SC: I see Obama’s reset is what we – the older generation – used to call when we were in a Cold War a ‘detente’ – meaning an attempt to reduce Cold War conflict by replacing it with cooperation. I think there was a lost opportunity. When Obama and then President Medvedev entered into the reset, Moscow wanted certain things from Washington and Washington wanted certain things from Moscow. Without going into the detail Washington got everything from Moscow it wanted and Moscow got nothing. So the reset has been dead for several months, maybe a year.
RT: During the US Presidential elections, Barack Obama had been accused by his Republican counterpart of being soft on Russia. Could the latest decision mean he's changing his stance?
SC: The Republicans said that because they were prepared to say anything negative they could think about Obama in order to defeat him. But he reality is that Obama has continued the policy toward Moscow begun by President Clinton, a Democrat, and continued by PresidentBush, a Republican. That policy is advancing NATO toward Russia’s borders, building missile defense on Russia’s borders, interfering in Russia’s internal politics, most recently the street demonstrations. This is the same policy that began 20 year ago with the Soviet Union.
The fundamental American policy toward Russia has not changed. So it’s ridiculous to call Obama ‘soft’ on Moscow. Just because two leaders get together as they always do and say ‘we are friends’ – it doesn’t mean anything. The reality is that the partnership we need between Washington and Moscow to make the world safer for all of us has not existed since the Soviet Union ended. And we may be farther from it today as a result partially of this orphan act than we have been in 20 years.December 29, 2012 at 12:34 pm #408263
Interesting. I have many friends back in the USA who are trash talking Russian simply because they've heard only about the adoption ban. They don't pay attention to politics anywhere to understand the real reasons behind it all. They just look at it as Russia being evil again. That's how the media has portrayed it in the US. Disgusts me. At least RT – most of the time – has no issue saying when Russia isn't so innocent, too.December 30, 2012 at 6:52 pm #408264
LUL it's foolish to think USA and Russia are rivals. While media tries to represent clash of US and Russia. In real world outside of fake media Russia and US are great friends. This adoption issue its a big joke. And the common people are divided in both countries by media once more. Other hand in real wordl; NATO logistics in the Afghan War;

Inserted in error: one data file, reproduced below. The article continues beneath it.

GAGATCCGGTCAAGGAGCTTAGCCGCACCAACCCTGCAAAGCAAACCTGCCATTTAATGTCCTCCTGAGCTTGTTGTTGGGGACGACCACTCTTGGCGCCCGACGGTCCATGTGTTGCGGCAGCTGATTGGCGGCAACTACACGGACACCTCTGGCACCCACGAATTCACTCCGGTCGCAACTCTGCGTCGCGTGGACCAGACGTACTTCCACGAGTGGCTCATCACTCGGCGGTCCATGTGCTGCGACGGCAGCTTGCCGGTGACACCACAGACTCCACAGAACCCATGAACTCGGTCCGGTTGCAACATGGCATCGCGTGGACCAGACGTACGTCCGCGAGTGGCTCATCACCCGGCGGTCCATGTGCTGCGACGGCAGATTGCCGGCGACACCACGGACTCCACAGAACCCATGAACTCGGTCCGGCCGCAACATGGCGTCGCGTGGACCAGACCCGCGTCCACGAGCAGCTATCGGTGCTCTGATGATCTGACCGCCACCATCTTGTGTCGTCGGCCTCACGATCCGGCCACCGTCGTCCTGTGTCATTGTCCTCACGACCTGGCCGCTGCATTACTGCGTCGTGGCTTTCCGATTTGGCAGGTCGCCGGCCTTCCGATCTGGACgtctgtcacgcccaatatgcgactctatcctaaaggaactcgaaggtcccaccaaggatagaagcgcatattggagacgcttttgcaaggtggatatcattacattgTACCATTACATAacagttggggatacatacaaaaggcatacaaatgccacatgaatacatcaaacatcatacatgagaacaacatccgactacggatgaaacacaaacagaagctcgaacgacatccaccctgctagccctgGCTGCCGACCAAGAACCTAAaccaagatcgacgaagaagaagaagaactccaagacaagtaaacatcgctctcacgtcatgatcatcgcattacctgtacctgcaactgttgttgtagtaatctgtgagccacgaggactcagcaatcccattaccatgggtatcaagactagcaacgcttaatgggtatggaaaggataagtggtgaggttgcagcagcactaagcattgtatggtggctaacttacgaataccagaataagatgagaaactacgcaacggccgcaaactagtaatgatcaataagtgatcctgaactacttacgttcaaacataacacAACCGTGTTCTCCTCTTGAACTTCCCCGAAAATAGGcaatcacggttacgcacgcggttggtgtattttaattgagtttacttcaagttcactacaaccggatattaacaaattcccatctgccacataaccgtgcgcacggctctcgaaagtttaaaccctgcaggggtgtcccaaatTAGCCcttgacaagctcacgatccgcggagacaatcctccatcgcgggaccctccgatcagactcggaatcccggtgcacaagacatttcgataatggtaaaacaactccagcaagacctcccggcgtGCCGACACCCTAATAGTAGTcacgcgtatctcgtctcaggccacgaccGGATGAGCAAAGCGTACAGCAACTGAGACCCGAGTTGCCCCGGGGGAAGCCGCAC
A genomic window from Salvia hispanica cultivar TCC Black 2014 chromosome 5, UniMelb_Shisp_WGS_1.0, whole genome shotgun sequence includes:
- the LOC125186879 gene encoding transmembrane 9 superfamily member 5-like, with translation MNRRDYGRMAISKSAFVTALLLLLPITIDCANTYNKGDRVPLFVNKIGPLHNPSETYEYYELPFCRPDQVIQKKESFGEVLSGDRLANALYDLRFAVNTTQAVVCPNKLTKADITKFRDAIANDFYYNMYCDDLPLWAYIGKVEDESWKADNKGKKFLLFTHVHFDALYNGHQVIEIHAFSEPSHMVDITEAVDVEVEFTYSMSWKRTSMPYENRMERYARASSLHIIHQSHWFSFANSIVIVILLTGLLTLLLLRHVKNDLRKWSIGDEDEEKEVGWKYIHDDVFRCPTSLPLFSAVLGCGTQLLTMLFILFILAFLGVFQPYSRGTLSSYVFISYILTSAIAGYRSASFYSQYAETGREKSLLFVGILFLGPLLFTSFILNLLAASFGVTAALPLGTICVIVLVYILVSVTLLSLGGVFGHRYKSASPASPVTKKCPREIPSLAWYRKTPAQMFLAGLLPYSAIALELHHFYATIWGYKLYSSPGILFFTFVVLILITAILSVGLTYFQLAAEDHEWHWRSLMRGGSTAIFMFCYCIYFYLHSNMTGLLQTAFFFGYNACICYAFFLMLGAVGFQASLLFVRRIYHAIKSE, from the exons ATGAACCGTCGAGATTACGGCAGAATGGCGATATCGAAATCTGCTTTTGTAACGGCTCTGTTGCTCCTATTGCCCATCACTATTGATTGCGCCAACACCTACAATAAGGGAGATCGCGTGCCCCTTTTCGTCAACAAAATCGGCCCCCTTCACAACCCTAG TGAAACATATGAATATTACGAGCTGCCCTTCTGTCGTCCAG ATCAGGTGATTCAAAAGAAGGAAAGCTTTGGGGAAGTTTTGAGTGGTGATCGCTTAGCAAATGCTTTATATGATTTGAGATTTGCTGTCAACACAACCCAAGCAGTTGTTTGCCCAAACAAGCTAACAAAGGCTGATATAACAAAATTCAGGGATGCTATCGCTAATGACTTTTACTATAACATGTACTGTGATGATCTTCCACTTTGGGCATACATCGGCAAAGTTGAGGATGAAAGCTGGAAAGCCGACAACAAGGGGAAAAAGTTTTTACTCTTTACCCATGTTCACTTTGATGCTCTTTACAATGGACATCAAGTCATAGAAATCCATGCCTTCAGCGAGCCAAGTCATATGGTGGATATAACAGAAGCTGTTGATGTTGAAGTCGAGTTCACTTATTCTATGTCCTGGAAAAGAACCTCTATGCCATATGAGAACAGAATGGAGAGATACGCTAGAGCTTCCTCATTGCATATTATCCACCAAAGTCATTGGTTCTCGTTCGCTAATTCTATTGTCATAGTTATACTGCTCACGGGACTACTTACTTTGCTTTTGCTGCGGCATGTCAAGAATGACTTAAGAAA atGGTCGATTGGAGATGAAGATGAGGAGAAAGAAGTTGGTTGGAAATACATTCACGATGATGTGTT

There are several different routes included in the Northern Distribution Network. The most commonly used route, though also one of the longest, starts at the port of Riga, Latvia on the Baltic Sea, and continues for 3,212 miles (5,169 km) by train southwards through Russia, using railroads built by Russia in the 1980s for the Soviet war in Afghanistan.
In response to the increased risk of sending supplies through Pakistan, work began on the establishment of a Northern Distribution Network (NDN) through Russia and several Central Asian republics. Initial permission for the U.S. military to move troop supplies through the region was given on 20 January 2009, after a visit to the region by General Petraeus.
Now i ask Russian polititians; if they are for real and do really want to be counterweight to America then show your balls and try to ban this strategic line. But no i don't need their answer becouse it's clear they are in reality good friends with Amerikansky.
So no Lubomir there is no new Cold War on horizon but there is Afghan war and Russian state is taking part in it in logistical aspects.December 30, 2012 at 7:02 pm #408265
povhec got it right
only children in orphanages will be affected – more of them will rot in orphanages instead of having at least a chance to live better life. ok nice. those people in politics have again shown theyre just spineless, inhumane bastardsDecember 30, 2012 at 7:27 pm #408266
AnonymousQuote:So no Lubomir there is no new Cold War on horizon but there is Afghan war and Russian state is taking part in it in logistical aspects.
I m not claiming there is a new cold war on a horizon.December 30, 2012 at 7:37 pm #408267
AnonymousQuote:I m not claiming there is a new cold war on a horizon.
Ok no problem i just delivered my opinion.December 30, 2012 at 7:46 pm #408268
AnonymousQuote:Ok no problem i just delivered my opinion.
BTW, I think the best for Russia is to keep away from any kind of war. They need to populate the biggest teritory on the planet.December 30, 2012 at 7:50 pm #408269
AnonymousQuote:BTW, I think the best for Russia is to keep away from any kind of war. They need to populate the biggest teritory on the planet.
However when you see Russian attitude towards the land, rural one that is, i am pesimistic. Nobody wants to engage in farming there and they don't dare to take time and hard work to establish healthy countryside. Instead countryside is dying. So…. they best first fix such thing first instead of child adoptions. :December 30, 2012 at 8:37 pm #408270